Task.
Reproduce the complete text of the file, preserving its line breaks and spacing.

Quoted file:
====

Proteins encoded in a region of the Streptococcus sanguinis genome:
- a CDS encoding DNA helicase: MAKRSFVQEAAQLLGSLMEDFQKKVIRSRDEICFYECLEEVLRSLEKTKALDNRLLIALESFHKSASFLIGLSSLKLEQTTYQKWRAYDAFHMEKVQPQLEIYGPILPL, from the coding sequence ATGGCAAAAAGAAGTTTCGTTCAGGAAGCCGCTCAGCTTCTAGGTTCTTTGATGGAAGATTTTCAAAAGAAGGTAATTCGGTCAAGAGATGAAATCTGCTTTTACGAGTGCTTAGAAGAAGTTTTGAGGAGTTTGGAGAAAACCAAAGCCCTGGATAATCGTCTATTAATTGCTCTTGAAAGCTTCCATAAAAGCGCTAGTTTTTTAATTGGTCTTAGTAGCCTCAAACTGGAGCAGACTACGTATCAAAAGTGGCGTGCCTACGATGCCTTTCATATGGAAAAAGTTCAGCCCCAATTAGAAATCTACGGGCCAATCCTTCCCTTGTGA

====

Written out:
Proteins encoded in a region of the Streptococcus sanguinis genome:
- a CDS encoding DNA helicase: MAKRSFVQEAAQLLGSLMEDFQKKVIRSRDEICFYECLEEVLRSLEKTKALDNRLLIALESFHKSASFLIGLSSLKLEQTTYQKWRAYDAFHMEKVQPQLEIYGPILPL, from the coding sequence ATGGCAAAAAGAAGTTTCGTTCAGGAAGCCGCTCAGCTTCTAGGTTCTTTGATGGAAGATTTTCAAAAGAAGGTAATTCGGTCAAGAGATGAAATCTGCTTTTACGAGTGCTTAGAAGAAGTTTTGAGGAGTTTGGAGAAAACCAAAGCCCTGGATAATCGTCTATTAATTGCTCTTGAAAGCTTCCATAAAAGCGCTAGTTTTTTAATTGGTCTTAGTAGCCTCAAACTGGAGCAGACTACGTATCAAAAGTGGCGTGCCTACGATGCCTTTCATATGGAAAAAGTTCAGCCCCAATTAGAAATCTACGGGCCAATCCTTCCCTTGTGA